The New Communalists and the New Left

Fred Turner does a great deal to disambiguate the often monolithic idea of “the counterculture” we’re presented with in latter day retellings of the 1960s. He draws sharp distinctions, in particular, between the political movement that was the New Left and the lifestyle movement that characterized the New Communalists. Where the New Left believed that organizing political parties, staging direct actions and creating an alternative political structure as a means of achieving social democracy, for the New Communalists, institutionalism was itself inherently flawed and the goal was not so much to subvert it as to opt out of it altogether. The New Left largely emerged as a bloc of white college educated students who borrowed from philosophical and political critiques of capitalism to frame a critique of the encroaching blend of military and industry. They decried the blend of man and machine as ultimately destructive and likely to bring about rationalist subjugation if not total annihilation. New Communalists, conversely, were less dismayed by the blend of military and industry per se than they were by the notion of hierarchical structures in general. They blended esoteric philosophies with a form of libertarianism that sought a society that was generally flatter and more internally focused. The inward journey toward an elevation of consciousness as the principals means of liberation from society as it was naturally dovetailed with the early promises of cyberneticists, who theorized that the merger of man and tool, or, more specifically, man and machine, could upend social relationships and alter our understanding of what it meant to be human. The systems theory that resulted out of the interdisciplinary atmosphere from which the cyberneticists hailed easily appealed to the New Communalists, according to Turner. Systems theory’s lionization of non-bureaucratic interrelations coincided neatly with the New Communalists ideas of autonomous networked communities working outside the mainstream. Turner argues that neither the New Left nor the New Communalists were operating outside the mainstream in any authentic way and neither were subverted by capitalism as much as simply as simply an outgrowth of it. This aligns with several of the Scholz readings, most notably Terranova, who argues that both digital culture and economy are deeply linked to capitalism and not operating outside as a new social order, having descended from the miraculous digital ether. The New Communalists as cultural antecedents to the modern internet certainly explains a lot of the modern optimism within the industry and even the emergence of the notion of Technological Singularity in the popular consciousness (an idea, perhaps not coincidentally, reported on at length in the Whole Earth Review and written about extensively by both Stewart Brand and Kevin Kelly).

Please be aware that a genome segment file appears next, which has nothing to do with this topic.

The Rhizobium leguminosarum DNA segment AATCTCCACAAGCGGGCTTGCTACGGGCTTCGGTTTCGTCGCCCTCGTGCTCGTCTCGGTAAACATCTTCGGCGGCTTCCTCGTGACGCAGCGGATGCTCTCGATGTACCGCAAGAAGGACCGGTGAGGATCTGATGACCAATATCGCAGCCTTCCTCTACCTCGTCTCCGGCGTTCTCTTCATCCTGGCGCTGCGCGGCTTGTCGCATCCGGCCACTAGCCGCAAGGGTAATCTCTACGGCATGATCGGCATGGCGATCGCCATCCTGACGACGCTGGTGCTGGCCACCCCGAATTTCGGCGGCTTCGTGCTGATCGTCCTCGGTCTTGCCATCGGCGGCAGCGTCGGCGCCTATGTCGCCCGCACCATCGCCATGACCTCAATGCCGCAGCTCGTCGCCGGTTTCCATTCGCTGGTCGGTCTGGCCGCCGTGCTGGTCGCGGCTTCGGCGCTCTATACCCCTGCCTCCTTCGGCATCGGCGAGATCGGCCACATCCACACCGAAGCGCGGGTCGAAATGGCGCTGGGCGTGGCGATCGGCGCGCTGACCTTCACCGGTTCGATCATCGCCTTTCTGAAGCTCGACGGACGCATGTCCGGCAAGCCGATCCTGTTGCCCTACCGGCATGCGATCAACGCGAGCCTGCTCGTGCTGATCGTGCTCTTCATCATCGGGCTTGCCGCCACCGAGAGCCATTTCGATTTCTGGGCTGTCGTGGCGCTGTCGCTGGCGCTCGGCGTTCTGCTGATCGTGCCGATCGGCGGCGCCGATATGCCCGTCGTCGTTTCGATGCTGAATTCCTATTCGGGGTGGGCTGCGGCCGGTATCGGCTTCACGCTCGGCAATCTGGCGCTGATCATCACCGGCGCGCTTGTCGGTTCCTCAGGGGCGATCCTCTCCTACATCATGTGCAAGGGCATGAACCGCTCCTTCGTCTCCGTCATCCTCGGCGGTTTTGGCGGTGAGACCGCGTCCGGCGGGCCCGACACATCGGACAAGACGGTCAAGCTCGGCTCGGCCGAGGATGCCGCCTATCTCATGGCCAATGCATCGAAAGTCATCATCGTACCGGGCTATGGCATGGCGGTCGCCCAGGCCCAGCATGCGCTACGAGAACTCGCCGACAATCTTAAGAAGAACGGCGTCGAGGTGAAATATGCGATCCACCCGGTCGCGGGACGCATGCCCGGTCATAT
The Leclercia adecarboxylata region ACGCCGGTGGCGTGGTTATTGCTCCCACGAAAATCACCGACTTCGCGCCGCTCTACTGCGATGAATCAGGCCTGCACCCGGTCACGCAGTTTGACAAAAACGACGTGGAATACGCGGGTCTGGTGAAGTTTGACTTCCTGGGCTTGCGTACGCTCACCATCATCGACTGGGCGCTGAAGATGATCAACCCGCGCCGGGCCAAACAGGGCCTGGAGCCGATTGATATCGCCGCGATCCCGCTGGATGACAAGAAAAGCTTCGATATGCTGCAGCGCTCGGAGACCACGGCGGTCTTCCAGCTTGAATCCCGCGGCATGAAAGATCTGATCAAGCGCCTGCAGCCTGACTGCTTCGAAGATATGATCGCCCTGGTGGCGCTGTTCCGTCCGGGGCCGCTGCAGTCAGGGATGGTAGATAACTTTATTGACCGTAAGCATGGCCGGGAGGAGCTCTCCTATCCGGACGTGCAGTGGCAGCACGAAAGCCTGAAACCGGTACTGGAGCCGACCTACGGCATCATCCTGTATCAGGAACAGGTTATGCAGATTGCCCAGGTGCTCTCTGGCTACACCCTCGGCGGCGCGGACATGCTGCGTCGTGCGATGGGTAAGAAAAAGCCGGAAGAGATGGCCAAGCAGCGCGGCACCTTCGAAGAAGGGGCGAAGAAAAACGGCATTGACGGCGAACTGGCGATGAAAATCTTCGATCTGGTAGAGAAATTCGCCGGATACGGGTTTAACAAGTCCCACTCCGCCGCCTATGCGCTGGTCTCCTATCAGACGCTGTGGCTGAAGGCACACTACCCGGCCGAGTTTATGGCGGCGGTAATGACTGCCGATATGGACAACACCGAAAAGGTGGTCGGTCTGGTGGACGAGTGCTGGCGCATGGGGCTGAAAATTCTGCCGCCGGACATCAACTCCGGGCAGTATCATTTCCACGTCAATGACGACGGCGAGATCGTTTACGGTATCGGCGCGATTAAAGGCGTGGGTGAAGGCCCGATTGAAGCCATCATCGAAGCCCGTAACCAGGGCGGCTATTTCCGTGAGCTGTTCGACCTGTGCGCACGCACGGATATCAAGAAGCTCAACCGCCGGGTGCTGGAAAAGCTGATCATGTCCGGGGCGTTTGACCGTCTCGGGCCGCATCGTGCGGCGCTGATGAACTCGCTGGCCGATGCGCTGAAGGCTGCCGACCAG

Most of my understanding of Communalism comes from Murray Bookchin and seems somewhat different from the New Communalist movement Turner is here describing as Bookchin’s version is a clear outgrowth of the politics of the New Left. As such, I’m left to wonder if he may be making the same error of generalization about communalism that he criticizes historians for making when conflating the counterculture as an amorphous mass.

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